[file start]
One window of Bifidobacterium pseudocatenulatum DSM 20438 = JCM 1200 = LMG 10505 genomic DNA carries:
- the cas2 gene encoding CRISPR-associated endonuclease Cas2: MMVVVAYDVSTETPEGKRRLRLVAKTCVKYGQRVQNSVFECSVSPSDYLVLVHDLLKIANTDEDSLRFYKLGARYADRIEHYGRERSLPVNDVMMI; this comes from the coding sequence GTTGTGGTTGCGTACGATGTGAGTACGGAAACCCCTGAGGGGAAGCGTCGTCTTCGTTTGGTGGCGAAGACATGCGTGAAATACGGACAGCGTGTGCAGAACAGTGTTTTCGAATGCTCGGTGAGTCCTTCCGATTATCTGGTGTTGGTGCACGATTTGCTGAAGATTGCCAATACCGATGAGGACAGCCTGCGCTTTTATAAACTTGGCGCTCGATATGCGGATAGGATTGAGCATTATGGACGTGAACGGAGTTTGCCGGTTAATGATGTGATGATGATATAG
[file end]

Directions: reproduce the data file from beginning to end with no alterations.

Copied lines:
One window of Bifidobacterium pseudocatenulatum DSM 20438 = JCM 1200 = LMG 10505 genomic DNA carries:
- the cas2 gene encoding CRISPR-associated endonuclease Cas2: MMVVVAYDVSTETPEGKRRLRLVAKTCVKYGQRVQNSVFECSVSPSDYLVLVHDLLKIANTDEDSLRFYKLGARYADRIEHYGRERSLPVNDVMMI; this comes from the coding sequence GTTGTGGTTGCGTACGATGTGAGTACGGAAACCCCTGAGGGGAAGCGTCGTCTTCGTTTGGTGGCGAAGACATGCGTGAAATACGGACAGCGTGTGCAGAACAGTGTTTTCGAATGCTCGGTGAGTCCTTCCGATTATCTGGTGTTGGTGCACGATTTGCTGAAGATTGCCAATACCGATGAGGACAGCCTGCGCTTTTATAAACTTGGCGCTCGATATGCGGATAGGATTGAGCATTATGGACGTGAACGGAGTTTGCCGGTTAATGATGTGATGATGATATAG